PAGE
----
Friday, Aug. 12, 2022|
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BROOKLINE, Mass. — For one day at least, the U.S. Open was wide open.
Five of the top six on the leaderboard played their way onto The Country Club course through qualifying. The other was four-time major winner Rory McIlroy, who slammed and tossed aside his clubs during the round but also made enough shots with them to remain just one stroke off the lead.
“It’s been eight years since I won a major,” McIlroy said after shooting a 3-under 67 to end the day in a five-way tie for second behind Adam Hadwin. “And I just want to get my hands on one again.”
A 34-year-old Canadian who only secured a spot in Brookline eight days earlier, Hadwin had five birdies on the front nine, then played the back at even par to finish with a 66. McIlroy was tied for second with Callum Tarren, David Lingmerth, Joel Dahmen and MJ Daffue.
It was a big sports day in Boston: FIFA announced on Thursday afternoon that the area will host 2026 World Cup matches, and the Red Sox had a matinee against Oakland. (The A’s won 4-3).
The Celtics lost Game 6 of the NBA Finals 103-90 to the Golden State Warriors on Thursday night, with McIlroy among those heading to the TD Garden for the game.
McIlroy has been the most vocal defender of the PGA Tour against the new LIV Golf circuit throwing Saudi Arabian money around to attract big-name defectors. But the best thing he can do for the legacy circuit is to keep winning.
Days after his victory in the RBC Open, McIlroy made back-to-back birdies on the way in to become the first player to reach 4 under. He missed the ninth green — his 18th hole — and settled for his only bogey of the round.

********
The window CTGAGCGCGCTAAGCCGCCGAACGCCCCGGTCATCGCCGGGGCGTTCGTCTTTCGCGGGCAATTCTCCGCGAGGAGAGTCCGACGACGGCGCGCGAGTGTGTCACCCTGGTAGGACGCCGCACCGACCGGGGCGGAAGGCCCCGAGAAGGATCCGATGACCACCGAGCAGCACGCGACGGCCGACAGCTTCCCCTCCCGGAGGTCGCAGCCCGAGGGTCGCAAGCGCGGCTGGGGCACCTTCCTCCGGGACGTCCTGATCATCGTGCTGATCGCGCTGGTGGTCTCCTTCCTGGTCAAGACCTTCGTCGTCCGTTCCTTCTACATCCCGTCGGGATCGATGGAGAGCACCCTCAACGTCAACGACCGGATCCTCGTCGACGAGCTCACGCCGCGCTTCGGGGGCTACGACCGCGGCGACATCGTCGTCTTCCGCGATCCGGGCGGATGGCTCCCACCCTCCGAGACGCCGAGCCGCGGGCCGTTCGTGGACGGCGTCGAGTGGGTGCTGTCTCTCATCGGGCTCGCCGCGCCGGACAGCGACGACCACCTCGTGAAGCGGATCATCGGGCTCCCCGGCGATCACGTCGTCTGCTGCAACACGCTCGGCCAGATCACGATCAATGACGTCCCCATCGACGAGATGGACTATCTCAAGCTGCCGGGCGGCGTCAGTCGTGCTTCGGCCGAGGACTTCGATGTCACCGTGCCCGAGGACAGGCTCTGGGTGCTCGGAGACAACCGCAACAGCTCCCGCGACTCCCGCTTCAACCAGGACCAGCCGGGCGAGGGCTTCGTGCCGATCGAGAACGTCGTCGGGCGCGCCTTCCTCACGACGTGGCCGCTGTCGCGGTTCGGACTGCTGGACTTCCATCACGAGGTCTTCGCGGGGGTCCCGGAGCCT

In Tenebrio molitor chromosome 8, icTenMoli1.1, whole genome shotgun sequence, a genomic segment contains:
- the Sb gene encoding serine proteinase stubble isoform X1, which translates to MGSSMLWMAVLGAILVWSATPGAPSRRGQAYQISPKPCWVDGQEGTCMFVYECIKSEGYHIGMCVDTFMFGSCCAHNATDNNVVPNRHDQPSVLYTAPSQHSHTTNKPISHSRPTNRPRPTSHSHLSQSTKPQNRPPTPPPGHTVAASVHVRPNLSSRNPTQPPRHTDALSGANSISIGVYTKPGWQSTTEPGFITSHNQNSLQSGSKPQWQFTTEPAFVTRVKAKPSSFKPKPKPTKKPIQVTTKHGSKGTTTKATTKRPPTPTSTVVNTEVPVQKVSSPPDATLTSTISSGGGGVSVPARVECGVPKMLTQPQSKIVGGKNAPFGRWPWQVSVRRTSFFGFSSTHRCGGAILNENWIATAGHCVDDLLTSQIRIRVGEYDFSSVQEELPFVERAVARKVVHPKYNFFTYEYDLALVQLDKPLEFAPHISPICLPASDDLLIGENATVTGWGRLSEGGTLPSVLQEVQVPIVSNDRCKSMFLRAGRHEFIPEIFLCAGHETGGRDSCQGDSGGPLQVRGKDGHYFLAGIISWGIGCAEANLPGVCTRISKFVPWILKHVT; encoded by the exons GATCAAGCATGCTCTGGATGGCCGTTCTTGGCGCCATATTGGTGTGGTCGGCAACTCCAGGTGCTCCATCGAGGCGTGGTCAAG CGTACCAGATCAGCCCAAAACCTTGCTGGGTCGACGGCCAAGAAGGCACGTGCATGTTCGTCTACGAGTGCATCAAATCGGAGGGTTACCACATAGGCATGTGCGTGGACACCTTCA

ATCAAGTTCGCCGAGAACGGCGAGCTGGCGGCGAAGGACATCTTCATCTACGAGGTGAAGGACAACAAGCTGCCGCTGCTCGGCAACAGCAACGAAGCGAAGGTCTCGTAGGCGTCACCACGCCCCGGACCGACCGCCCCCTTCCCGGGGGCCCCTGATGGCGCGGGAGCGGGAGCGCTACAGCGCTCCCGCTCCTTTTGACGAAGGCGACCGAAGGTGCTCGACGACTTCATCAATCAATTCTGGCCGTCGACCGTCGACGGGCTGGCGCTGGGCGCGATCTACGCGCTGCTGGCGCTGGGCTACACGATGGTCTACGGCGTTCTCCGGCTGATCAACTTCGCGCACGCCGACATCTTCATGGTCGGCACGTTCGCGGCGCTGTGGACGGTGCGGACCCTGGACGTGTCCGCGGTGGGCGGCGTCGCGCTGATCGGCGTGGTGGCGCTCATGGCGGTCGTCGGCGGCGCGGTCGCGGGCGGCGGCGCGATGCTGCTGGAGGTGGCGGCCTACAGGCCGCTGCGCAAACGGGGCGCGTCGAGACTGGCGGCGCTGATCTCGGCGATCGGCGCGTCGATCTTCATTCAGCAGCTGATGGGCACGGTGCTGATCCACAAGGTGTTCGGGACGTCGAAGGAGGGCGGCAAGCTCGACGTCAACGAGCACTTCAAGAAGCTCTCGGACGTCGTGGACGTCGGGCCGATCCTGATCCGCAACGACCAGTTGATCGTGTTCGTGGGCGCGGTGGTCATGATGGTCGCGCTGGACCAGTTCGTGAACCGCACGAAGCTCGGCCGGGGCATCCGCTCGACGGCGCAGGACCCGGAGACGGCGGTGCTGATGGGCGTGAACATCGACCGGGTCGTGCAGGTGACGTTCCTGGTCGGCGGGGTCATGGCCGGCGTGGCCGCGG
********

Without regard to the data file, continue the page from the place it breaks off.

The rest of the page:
“Even though I’m standing up here slightly frustrated that I bogeyed the last, it’s a great start to the tournament,” he said. “The margins are just so fine in this tournament, and I think you can sort of see that out there with some of the reactions.”
McIlroy took two angry swings at the sand on No. 5 after advancing his ball from a terrible lie on the lip of one bunker right into the next trap. But he got up and down from the sand, making a 13-footer to save par.
On No. 9, he tossed aside a club in disgust during a bogey that kept him from the overall lead.
The emotion was “almost to remind yourself sometimes how much it means to you,” he said.
In his attempt to win a major for the third straight year, Collin Morikawa made the turn at 3 under but didn’t make another birdie. On No. 18, a par 4, he had to lay up short of the bunker, pitched into the trap and then went up-and-down from there for bogey to finish 1 under.
“I never expect it to get easier,” he said. “We’re at a U.S. Open. We’re at a major championship. … I think it will only get tougher.”
Defending U.S. Open champion John Rahm also salvaged a 69 after driving wide left on the last two holes. He hit a second drive on No. 17 in case the ball couldn’t be found, and sent that one off-course as well before a marshal found his original ball.
He saved par.
“I fully know how lucky I got on that (17th) hole, and I tried to take advantage to make a birdie,” he said. “But I’ll take the 4 and run any day of the week.”
On the 18th, Rahm hooked his drive over the fence toward the television compound, and two kids ran off with the ball. He took his drop and left himself a 12-foot birdie putt to finish with a 69.
“If that doesn’t scream to you it’s the Open,” then nothing will, he said.
“Sometimes you play good golf and can’t get things going and sometimes you get a break.”
LIV XIV: Dustin Johnson staked his claim to the early bragging rights among the 14 players who have signed on with the Saudi Arabian-backed LIV Golf.
That is, if they’re bragging about anything other than the nine-figure checks some of them are reportedly cashing.
Johnson shot 68 to sit in a seven-way tie for seventh after 18 holes. James Piot was one stroke back, Patrick Reed was among three golfers who came in at an even 70 and Bryson DeChambeau was 1 over.
The Open wasn’t as kind to the rest of the LIV XIV, including six-time major champion Phil Mickelson, who was 8 over with a 78, and 2010 British Open champ Louis Oosthuizen, who shot 77.
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